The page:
Severe weather is threatening the South, resulting from a massive storm system stretching from the South to the mid-Atlantic. More than 27 million Americans are in the path of more dangerous weather, reports CBS News correspondent David Begnaud.
At least eight reported tornadoes tore through the South Tuesday, including one that touched down in Scooba, Mississippi and made it all the way to Alabama, leveling homes and leaving a path of destruction that stretched across both states.
"Thank God we are all okay. That's the main thing anytime you have a storm," one resident said.
In Rankin County, Mississippi, firefighters rescued at least eight people from rising floodwaters.
"Seeing them come, that was the best part of it," a resident said. "When I've seen those lights coming down this road, I knew that we were going to be okay."
Willie Jackson and his family hid as a tornado barreled through their home.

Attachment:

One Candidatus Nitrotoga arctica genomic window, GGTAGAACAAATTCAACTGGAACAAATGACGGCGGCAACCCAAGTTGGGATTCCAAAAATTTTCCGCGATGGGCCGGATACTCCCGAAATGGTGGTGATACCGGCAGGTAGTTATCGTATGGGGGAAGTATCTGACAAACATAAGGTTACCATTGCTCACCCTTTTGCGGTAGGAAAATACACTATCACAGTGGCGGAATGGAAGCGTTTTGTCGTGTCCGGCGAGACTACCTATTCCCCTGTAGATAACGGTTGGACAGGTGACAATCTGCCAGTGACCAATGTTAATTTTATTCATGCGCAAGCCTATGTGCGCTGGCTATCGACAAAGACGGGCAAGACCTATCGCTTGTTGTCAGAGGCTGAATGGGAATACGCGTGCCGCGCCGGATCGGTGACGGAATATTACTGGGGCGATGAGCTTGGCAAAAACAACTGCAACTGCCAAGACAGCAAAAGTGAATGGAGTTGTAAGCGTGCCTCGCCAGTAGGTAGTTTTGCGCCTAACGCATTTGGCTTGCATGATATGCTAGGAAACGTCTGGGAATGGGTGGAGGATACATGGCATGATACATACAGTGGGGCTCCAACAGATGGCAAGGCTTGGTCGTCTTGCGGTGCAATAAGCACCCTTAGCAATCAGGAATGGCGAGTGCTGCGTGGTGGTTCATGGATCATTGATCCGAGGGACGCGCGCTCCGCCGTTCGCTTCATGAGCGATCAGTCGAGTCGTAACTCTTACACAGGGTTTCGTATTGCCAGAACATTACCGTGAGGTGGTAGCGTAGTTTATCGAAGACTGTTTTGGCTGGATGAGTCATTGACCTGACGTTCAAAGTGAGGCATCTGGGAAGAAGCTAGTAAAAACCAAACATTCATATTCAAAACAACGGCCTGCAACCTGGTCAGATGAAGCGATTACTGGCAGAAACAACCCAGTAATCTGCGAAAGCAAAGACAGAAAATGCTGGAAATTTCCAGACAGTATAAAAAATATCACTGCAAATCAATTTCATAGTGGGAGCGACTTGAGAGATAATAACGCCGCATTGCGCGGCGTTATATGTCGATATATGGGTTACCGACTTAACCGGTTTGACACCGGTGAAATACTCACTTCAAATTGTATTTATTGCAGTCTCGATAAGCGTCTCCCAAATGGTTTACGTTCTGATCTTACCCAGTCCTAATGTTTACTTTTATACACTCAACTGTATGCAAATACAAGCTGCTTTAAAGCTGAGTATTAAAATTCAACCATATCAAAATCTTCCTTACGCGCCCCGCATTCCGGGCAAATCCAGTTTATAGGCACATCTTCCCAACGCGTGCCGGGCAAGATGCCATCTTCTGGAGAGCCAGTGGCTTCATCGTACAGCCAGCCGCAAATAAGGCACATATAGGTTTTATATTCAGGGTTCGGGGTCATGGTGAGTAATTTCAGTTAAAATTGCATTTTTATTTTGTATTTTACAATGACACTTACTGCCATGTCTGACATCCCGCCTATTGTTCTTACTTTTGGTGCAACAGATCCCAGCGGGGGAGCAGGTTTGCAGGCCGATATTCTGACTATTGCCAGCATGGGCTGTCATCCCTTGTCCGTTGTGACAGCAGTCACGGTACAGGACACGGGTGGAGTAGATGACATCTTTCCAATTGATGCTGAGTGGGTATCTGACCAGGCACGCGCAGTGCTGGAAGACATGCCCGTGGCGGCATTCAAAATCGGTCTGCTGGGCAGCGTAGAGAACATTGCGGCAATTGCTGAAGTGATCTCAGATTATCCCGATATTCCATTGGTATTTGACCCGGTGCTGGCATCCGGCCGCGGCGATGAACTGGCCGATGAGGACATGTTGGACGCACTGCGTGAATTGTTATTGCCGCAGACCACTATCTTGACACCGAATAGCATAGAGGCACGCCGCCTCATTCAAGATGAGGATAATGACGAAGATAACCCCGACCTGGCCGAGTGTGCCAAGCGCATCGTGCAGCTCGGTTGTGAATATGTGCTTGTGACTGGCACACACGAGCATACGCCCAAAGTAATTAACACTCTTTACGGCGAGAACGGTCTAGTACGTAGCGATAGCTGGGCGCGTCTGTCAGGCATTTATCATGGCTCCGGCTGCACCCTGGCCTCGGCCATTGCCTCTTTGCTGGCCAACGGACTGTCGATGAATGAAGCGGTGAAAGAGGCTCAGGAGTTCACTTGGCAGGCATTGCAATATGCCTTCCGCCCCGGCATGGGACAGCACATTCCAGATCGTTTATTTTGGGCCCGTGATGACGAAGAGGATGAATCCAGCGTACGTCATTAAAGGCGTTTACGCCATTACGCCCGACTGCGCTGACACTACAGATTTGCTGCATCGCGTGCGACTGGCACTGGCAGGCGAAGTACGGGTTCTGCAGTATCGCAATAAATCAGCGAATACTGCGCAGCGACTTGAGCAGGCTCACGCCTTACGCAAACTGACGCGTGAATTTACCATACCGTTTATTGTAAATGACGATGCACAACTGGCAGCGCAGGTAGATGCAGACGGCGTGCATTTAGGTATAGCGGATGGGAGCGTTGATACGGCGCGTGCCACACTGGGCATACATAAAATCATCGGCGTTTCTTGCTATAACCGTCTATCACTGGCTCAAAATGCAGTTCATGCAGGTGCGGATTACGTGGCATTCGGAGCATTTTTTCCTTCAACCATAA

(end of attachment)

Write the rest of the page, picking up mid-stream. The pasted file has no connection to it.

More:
"We ran in the house but we survived by the grace of God," Jackson said.
The tornado that hit Collinsville, Mississippi ripped apart the First Baptist Church. Its pastor, Wade Ricks, said he heard it coming and rushed his family to safety.
The pastor loaded his wife and son up into his white suburban and pulled it alongside the church, thinking the wall of the building would help protect the vehicle. The Ricks family then raced inside the church, where they survived by huddling under a desk.
But the more than 350 members of First Baptist's congregation will need to find another place to worship on Sunday.
"The damage is pretty extreme. Every building has received substantial damage. Most of it is going to have to be pretty much torn down," said First Baptist Church Worship Pastor Stephen Ferrand.
The same storm system fueling tornadoes in the South is also creating blizzard-like conditions across the Central Plains. A whiteout in Southwestern Minnesota prompted a travel ban, while more than a foot of snow fell in parts of Nebraska.